Smith hastily put a plan together that would obscure the fact they were no longer a living, breathing band, while giving them the opportunity to work in a more modern way, exploring the possibilities that sampling and studio-based composition afforded, but this was at odds with the regular format of the Session where bands were usually required to record live in just a day or two at the BBC's studios:

"I phoned Peelie back and I said, 'Look, we're going through line-up changes, is there any chance we can record our session for you in our mate's studio? We'd really like to record something special for you with new tracks that we're working on and I think it would come out a lot better.' With permission to bend the rules, Smith secured recording time in a new studio built by Rudy Tambala, who he'd played bass for a few years earlier in AR Kane. "But we had no rhythm section, it was just Gary and me on that Peel Session, Gary had a couple of demos, I had some instrumental tracks, and we just basically jammed them from there, and then drum machines were programmed by Rudy to our little rhythms, it was a co-effort with us three really."

The session produced four new tracks, all of which ended up on Angels In Pigtails acting as a kind of demo for the album, but it was only after the session was broadcast a couple of months later that it became apparent that the band was back on:

"Kev Martin heard it, who was a big mate. We'd done a load of gigs with him. He goes, 'Oh, I'm starting a label, do you wanna do an album?' And we said, 'Of course we do!' And then Gordon [Watson] was available so we got him involved."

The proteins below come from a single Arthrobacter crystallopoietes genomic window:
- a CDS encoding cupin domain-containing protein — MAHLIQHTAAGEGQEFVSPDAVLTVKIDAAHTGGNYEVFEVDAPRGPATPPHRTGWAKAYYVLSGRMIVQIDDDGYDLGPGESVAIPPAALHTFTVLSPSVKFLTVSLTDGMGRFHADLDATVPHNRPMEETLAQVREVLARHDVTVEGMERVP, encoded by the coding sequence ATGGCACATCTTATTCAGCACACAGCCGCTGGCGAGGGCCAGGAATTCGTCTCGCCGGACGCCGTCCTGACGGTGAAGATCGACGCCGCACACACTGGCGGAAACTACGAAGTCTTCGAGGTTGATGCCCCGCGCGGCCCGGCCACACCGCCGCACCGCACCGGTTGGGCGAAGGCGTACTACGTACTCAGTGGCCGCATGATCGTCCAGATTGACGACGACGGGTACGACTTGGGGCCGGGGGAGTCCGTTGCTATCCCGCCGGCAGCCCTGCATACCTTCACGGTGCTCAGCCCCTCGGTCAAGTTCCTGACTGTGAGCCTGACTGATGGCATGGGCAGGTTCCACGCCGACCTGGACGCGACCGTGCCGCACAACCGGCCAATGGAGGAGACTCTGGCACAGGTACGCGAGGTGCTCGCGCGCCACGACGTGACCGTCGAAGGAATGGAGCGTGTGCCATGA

The recording sessions for Angels In Pigtails continued to exploit the band's newly minted methodology of combining psychedelic jams with the studio trickery of dub and hip hop. Such strategies would spread five years' later to divert a diverse range of artists, from Tricky to Tortoise, as they drifted into ever more blunted, echo-filled, collaged constructs, exemplified by Kevin Martin's inspired Macro-Dub Infection compilation for Virgin in 1995. At the same time, the album deftly retains a strongly familiar overspill from the Cheesecake's previous work, particularly in the rhythms, despite a newly recruited drummer in the form of Joe Whitney (later of garage punkers The Flaming Stars).

"Yeah, that's because Gary and I wrote nearly all the stuff. We'd both got these 707 drum machines and we used to write these simple little rhythms [on them]. Joe wasn't in the band long enough to put his influence in, which is a shame actually because I think he would have been quite interesting, I mean the stuff he's done since has been excellent.

"Rudy's input was pretty massive on that album considering he was like the producer as well. He was saying, 'No, that won't work.' He's got that attitude. He's really very talented. He's got a fantastic ear and he knew Cheesecake.